Criteria of Exclusion and Inclusion: All the studies after 2010 were eligible for inclusion if they satisfied the criteria of eligibility. All the excluded articles were based on a few characteristics as 1) non-English language, 2) did not include the terms as surgical residents or surgeons, 3) did not include or address the identification/prevalence, intervention, prevention, risk factors, or consequences of burnout, 4) publication date less than 2011, 5) studies were editorial, reviews (traditional or systematic), comments, and case reports. The study designs included in this systematic review were RCTs (randomized controlled trials), longitudinal or observational studies, non-randomized trials, surveys, and cross-sectional studies. Reference lists or citations of included articles were also cross-checked to ensure the accuracy of included articles.

The outcome measure for determining burnout, the components addressed measured and their interpretations are shown in Table 1.


Table 1. The outcome measure for determining burnout, the components addressed measured and their interpretation.

Outcome Measure Components Addressed Measured Interpretation



(Maslach Burnout Inventory)

Lim WY, et al18, 2020

  • Personal Accomplishment
  • Depersonalization
  • Emotional Exhaustion


Professional burnout is classified as follows if the score is:

  • More than or equal to 27 for emotional exhaustion
  • More than or equal to 10 for depersonalization and personal accomplishment

(Copenhagen Burnout Inventory)

Fiorilli C, et al19, 2015

  • Professional burnout
  • Personalized burnout
  • Occupational burnout


CBI depicts 3 burnout stages:

  • Severe burnout – if the score is 100
  • High burnout – if the score is between 75 and 99
  • Moderate burnout – if the scoreis between 50 and 74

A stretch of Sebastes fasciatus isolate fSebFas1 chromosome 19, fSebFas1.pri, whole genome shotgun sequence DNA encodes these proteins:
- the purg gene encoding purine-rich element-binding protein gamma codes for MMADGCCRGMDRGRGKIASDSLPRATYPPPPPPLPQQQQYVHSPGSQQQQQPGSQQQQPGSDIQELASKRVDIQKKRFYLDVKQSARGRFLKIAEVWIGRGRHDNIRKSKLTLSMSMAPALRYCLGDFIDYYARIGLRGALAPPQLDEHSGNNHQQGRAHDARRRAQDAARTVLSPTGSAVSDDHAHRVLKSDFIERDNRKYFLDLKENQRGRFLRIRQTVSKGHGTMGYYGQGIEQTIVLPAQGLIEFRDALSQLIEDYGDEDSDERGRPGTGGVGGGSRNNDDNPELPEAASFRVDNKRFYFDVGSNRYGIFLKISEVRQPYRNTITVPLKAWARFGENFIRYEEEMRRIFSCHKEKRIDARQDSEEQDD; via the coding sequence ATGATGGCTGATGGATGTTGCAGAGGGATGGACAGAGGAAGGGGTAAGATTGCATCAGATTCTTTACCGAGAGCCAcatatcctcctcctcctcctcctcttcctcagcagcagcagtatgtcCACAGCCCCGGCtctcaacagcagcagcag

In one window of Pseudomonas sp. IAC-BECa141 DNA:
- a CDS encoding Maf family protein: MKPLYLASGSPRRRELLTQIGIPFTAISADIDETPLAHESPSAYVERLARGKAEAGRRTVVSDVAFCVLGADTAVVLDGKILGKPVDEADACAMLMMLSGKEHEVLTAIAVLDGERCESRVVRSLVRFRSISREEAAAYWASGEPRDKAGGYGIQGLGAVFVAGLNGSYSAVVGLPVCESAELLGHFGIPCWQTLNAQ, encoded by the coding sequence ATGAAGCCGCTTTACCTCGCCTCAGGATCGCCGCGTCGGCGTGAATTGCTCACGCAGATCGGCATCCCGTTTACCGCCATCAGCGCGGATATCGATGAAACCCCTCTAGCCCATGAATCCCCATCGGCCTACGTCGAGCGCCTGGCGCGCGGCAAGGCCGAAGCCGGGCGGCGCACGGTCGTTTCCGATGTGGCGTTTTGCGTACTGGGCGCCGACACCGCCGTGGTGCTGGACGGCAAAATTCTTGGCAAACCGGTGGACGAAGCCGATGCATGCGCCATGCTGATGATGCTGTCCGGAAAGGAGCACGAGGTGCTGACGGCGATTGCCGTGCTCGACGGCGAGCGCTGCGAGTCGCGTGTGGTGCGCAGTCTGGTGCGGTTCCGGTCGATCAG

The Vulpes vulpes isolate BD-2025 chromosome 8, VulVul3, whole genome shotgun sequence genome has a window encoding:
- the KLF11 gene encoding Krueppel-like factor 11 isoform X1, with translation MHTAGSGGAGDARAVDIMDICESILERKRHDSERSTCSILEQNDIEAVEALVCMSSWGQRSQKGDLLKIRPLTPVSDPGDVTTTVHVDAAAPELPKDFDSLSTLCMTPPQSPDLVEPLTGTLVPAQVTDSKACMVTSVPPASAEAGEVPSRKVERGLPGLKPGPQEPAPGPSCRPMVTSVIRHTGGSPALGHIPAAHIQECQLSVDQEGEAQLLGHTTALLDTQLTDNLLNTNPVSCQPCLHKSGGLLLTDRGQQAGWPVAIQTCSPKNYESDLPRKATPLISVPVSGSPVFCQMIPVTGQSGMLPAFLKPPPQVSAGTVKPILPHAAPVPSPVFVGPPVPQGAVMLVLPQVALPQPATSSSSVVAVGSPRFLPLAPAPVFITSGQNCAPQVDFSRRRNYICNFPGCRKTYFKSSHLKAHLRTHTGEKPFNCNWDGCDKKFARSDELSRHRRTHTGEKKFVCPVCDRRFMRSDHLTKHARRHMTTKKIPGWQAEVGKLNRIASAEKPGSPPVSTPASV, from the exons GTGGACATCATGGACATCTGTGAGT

(Physician Well-Being Index)

Lall MD, et al20, 2019

  • Depression
  • Fatigue
  • Burnout
  • Physical quality of life
  • Mental quality of life
  • A 9-item Likert type scale having one score for each yes as a response to the question.
  • A 7-item WBI was introduced for the medical student, but later it was modified to 9-items for the physicians.
  • Also known as MCPWBI (Mayo Clinic Physicians’ Well-being Index)

(Dupuy Psychological General Well-Being Scale)

Grossi E, et al21, 2006


  • Well-being
  • Depression
  • Anxiety
  • Self-discipline
  • Body fitness
  • Strength or vitality
  • PGWBI covers 6 dimensions having 3 to 5 items in each subscale.
  • Multiple choice questions having scores range from 0-5, while zero being lowest and five being highest
  • A sum of all the scores can either present a higher or lower well-being score (0-110)
  • Higher PGWBI scoring depicts greater psychological well-being in an individual



Medical Outcomes Study Short Form

Webster KE, et al22, 2016




  • Mental QOL
  • Physical QOL


  • Scoring for this outcome measure ranges between 0 to 100, where 0 indicates the low levels and hundred depicts the high level of health
  • Consists. of two components: Mental component score and
  • Physical component score
  • Originally condensed from thirty-six item questionnaire for measuring QOL
Linear Analog Scale Assessment of Quality of Life

Cazacu IM, et al23, 2020

Quality of life over last week including different aspects as:

  • Emotional
  • Intellectual
  • Physical
  • Spiritual
  • A 5-items outcome measure having the primary purpose of measuring QOL in an individual
  • Scoring can range from 0-10, while zero being the worst and ten being the best score for QOL
Primary Care Evaluation of Mental Disorders (PRIME-MD)

Chigerwe M, et al24, 2018

In addition to eating disorders, this tool evaluates mental disorders’ four groups:

  • Anxiety
  • Mood swings
  • Alcohol consumption
  • Somatoform
  • A 26-items questionnaire having scores for each question
  • A higher score on this scale indicates less QOL and vice versa


Short grit and Grit scale

Datu JAD, et al25, 2016


Long term objective and subjective goals



  • Used for quantifying the grit